Voice of America, June 2014
At the second anniversary of USAID's Child Survival Call to Action, USAID...
Zinc deficiency places children at greater risk of illness and death due to diarrhea and pneumonia, particularly children under five years old in low-resource settings. Evidence shows that zinc is beneficial in managing acute or persistent diarrhea in children ages 6–59 months, showing clinically important reductions in illness duration and severity. Preventive zinc supplementation has been shown to reduce the incidence of diarrhea, and research has also demonstrated that zinc supplementation reduces the incidence of acute lower respiratory infection among children under 5. Several studies show that preventive zinc supplementation reduces by 18 per cent deaths among children ages 12–48 months. However, use of zinc in countries with the highest under five mortality rates due to diarrhea is limited.
Kenya is ranked 14th among countries with highest number of under-five deaths due to diarrheal disease with 32,000 children dying annually from diarrhea. According to the Kenya Service Provision Assessment 2010, only 49% of children with diarrhea received treatment from a skilled health care provider. In addition, zinc sulphate is used in fewer than 1% of diarrhea cases, despite its proven effectiveness as a high-impact, low-cost intervention for children under five years old.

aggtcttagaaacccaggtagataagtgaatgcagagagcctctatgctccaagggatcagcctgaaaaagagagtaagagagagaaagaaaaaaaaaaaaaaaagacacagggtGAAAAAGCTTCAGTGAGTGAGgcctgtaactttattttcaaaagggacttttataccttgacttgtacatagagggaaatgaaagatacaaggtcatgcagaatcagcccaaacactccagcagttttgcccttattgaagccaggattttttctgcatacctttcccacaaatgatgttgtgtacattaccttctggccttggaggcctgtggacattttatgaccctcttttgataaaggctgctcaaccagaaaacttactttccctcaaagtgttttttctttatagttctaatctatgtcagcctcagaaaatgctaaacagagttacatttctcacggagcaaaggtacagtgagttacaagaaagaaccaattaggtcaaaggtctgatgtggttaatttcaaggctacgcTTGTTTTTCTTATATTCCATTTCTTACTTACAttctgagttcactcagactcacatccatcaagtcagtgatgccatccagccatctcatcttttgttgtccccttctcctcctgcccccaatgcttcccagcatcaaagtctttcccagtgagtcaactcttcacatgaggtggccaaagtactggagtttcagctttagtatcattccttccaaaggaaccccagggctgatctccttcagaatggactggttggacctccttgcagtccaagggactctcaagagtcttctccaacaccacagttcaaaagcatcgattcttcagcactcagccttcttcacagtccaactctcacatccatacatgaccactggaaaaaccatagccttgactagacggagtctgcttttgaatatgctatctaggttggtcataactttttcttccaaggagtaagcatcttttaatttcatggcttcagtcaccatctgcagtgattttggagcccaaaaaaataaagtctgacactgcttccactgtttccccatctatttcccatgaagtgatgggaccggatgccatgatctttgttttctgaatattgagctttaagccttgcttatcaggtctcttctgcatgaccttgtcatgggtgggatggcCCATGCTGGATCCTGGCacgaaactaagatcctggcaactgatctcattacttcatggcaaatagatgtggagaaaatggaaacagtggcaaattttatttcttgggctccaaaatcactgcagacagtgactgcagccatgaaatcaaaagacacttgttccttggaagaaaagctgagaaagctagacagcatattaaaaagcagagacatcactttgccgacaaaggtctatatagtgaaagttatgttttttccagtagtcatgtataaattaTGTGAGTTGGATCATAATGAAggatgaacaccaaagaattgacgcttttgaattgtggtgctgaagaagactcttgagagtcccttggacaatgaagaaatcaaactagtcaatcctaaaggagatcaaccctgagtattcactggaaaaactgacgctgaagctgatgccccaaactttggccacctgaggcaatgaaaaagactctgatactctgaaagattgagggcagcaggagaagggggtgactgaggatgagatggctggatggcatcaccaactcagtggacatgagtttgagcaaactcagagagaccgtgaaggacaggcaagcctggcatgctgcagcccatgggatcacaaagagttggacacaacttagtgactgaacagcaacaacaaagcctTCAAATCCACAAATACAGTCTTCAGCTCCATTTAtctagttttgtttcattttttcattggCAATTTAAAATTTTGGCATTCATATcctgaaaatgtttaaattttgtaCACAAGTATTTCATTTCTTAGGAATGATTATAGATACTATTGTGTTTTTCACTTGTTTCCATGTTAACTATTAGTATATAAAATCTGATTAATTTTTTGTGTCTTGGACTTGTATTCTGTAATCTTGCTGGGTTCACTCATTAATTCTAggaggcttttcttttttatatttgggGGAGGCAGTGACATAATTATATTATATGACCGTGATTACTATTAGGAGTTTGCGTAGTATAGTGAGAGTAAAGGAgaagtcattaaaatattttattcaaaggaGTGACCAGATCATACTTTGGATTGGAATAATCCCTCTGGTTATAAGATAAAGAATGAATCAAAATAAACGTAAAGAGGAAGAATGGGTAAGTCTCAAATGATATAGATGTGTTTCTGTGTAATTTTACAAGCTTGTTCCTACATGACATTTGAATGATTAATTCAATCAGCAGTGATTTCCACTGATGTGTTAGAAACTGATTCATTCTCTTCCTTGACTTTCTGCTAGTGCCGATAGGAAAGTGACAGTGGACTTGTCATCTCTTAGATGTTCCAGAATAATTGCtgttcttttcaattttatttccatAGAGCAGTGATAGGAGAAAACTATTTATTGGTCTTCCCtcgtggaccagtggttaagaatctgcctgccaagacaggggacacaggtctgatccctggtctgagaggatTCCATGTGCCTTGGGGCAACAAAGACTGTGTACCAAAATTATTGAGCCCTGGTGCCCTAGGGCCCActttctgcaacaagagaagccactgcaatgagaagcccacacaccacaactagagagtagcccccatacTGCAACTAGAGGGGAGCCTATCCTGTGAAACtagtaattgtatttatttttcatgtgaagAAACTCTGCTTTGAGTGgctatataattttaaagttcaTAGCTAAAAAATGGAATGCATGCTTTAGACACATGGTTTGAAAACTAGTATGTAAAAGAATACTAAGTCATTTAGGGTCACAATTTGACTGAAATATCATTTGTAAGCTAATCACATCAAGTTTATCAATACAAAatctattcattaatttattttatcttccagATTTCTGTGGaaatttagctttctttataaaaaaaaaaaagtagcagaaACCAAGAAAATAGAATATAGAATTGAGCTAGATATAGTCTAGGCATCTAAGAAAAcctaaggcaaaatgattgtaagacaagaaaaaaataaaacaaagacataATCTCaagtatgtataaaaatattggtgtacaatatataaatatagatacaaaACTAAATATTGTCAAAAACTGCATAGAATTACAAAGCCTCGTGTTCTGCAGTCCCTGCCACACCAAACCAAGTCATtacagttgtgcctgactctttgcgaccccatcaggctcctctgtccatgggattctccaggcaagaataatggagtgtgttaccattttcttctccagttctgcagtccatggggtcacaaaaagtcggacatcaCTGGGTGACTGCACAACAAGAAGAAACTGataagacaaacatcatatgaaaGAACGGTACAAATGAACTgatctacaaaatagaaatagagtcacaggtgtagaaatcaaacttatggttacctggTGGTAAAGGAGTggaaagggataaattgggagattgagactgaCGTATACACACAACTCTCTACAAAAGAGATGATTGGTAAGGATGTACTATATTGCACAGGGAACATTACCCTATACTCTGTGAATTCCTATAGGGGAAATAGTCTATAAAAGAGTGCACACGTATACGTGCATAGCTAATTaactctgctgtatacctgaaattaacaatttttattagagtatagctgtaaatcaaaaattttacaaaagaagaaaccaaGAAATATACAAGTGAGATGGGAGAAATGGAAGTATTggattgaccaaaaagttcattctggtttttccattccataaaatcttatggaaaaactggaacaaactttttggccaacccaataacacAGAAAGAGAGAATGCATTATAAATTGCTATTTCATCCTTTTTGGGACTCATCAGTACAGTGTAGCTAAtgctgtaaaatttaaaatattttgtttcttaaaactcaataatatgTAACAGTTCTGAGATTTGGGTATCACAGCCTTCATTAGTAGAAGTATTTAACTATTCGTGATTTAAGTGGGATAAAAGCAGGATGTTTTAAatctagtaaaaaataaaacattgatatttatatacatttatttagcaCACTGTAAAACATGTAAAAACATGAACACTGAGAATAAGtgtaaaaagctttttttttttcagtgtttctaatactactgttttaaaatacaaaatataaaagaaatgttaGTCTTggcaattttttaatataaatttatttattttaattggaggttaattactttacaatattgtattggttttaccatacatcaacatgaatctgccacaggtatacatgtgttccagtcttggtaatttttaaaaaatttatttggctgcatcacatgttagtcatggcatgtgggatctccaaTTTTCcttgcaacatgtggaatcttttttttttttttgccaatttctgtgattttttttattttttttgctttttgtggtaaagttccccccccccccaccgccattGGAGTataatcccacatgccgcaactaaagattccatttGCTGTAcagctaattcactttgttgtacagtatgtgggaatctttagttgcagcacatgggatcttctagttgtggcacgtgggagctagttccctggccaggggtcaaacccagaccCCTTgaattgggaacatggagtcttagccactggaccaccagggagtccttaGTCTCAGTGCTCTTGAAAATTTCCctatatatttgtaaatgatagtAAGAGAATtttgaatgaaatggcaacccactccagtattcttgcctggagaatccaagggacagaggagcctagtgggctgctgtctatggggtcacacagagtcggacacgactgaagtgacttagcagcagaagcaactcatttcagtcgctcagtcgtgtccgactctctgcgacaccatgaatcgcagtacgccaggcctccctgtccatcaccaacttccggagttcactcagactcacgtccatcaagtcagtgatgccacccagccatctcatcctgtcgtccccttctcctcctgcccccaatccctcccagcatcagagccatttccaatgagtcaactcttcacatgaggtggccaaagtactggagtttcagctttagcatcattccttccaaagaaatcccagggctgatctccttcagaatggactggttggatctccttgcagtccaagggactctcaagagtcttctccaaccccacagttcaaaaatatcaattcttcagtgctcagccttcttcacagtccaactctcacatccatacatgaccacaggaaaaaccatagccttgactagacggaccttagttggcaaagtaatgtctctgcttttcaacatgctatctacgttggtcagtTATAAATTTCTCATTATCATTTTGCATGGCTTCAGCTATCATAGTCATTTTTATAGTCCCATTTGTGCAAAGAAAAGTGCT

Considering that majority of children with diarrhea are treated at home, it is imperative for Kenya to increase access to Zinc Sulphate and oral rehydration salts (ORS) at the community level using the existing Community Strategy through the Community Health Workers (CHWs). The Kenyan Division of Child and Adolescent Health, together with civil society partners, including PATH, has been advocating to the Pharmacy and Poisons Board (PPB)— the national drug regulatory authority—to revise the legal categorization of zinc from a prescription-only drug to an over-the-counter drug. In August 2012, the PPB granted this application, creating an opportunity in scaling up management of diarrhea at community level through access to zinc sulphate, a commodity that has been prioritized at a global level for saving lives of children. Scaling up access to zinc sulphate is already a priority in the policy guidelines, whose development, printing and launch was supported by PATH on control and management of diarrheal diseases for children under five years in Kenya. Besides accessing zinc sulphate through the healthcare facilities, parents and other caregivers can now access it through nearby pharmacies, local chemists, shops, and kiosks. More importantly, zinc sulphate will now be much more available through the community health workers (CHWs) who are especially effective at reaching the marginalized and poorer children even at household levels, who have limited access to healthcare.